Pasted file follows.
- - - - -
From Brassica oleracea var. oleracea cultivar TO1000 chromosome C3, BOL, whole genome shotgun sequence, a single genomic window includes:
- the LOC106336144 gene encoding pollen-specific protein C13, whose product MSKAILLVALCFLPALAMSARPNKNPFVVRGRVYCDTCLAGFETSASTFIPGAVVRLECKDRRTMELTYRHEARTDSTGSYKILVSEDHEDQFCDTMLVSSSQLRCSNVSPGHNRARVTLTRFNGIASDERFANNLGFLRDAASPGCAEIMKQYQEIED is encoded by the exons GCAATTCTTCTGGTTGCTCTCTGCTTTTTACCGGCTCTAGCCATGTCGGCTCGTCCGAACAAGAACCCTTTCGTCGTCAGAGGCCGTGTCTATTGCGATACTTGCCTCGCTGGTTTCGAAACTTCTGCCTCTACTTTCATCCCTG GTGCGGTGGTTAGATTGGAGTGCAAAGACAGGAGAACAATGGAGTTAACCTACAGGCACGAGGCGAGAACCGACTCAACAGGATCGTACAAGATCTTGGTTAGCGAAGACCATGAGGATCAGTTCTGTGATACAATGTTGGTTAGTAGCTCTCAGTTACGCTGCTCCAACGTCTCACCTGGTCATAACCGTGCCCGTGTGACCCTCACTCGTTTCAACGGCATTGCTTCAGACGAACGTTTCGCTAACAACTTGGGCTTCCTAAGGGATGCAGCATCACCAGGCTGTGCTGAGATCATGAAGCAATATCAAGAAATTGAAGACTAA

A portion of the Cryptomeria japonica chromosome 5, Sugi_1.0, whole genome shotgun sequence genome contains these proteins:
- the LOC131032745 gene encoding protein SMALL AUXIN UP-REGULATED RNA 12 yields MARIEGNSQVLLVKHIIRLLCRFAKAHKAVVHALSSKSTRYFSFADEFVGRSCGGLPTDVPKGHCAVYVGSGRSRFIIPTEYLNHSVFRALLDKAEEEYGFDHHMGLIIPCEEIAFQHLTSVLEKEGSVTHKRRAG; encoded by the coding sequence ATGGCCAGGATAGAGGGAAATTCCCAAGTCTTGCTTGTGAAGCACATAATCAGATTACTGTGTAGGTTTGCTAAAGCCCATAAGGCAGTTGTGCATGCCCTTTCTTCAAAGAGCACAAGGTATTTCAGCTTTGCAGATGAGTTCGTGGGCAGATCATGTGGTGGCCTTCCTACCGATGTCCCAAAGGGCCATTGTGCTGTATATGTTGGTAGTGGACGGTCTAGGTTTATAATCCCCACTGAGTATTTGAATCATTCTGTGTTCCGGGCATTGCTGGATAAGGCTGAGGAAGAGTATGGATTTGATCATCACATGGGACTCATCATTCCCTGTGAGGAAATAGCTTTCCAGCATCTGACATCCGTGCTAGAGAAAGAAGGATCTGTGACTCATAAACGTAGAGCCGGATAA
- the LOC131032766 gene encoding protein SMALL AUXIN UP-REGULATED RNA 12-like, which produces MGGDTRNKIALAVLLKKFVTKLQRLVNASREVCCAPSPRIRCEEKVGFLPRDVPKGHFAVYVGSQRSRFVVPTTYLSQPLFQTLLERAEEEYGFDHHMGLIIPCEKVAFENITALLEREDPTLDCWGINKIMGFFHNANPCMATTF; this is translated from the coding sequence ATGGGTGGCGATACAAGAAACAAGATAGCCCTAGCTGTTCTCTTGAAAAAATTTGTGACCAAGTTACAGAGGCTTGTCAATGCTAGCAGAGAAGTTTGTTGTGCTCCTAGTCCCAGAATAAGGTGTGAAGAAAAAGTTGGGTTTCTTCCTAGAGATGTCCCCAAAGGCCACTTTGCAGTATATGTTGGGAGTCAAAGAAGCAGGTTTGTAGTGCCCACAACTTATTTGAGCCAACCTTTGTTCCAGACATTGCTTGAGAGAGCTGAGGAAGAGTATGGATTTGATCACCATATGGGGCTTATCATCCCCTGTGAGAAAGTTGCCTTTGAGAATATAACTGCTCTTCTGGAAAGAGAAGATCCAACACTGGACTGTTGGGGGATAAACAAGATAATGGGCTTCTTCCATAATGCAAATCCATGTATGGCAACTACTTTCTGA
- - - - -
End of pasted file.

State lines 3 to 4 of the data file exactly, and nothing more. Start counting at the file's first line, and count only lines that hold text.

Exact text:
A portion of the Cryptomeria japonica chromosome 5, Sugi_1.0, whole genome shotgun sequence genome contains these proteins:
- the LOC131032745 gene encoding protein SMALL AUXIN UP-REGULATED RNA 12 yields MARIEGNSQVLLVKHIIRLLCRFAKAHKAVVHALSSKSTRYFSFADEFVGRSCGGLPTDVPKGHCAVYVGSGRSRFIIPTEYLNHSVFRALLDKAEEEYGFDHHMGLIIPCEEIAFQHLTSVLEKEGSVTHKRRAG; encoded by the coding sequence ATGGCCAGGATAGAGGGAAATTCCCAAGTCTTGCTTGTGAAGCACATAATCAGATTACTGTGTAGGTTTGCTAAAGCCCATAAGGCAGTTGTGCATGCCCTTTCTTCAAAGAGCACAAGGTATTTCAGCTTTGCAGATGAGTTCGTGGGCAGATCATGTGGTGGCCTTCCTACCGATGTCCCAAAGGGCCATTGTGCTGTATATGTTGGTAGTGGACGGTCTAGGTTTATAATCCCCACTGAGTATTTGAATCATTCTGTGTTCCGGGCATTGCTGGATAAGGCTGAGGAAGAGTATGGATTTGATCATCACATGGGACTCATCATTCCCTGTGAGGAAATAGCTTTCCAGCATCTGACATCCGTGCTAGAGAAAGAAGGATCTGTGACTCATAAACGTAGAGCCGGATAA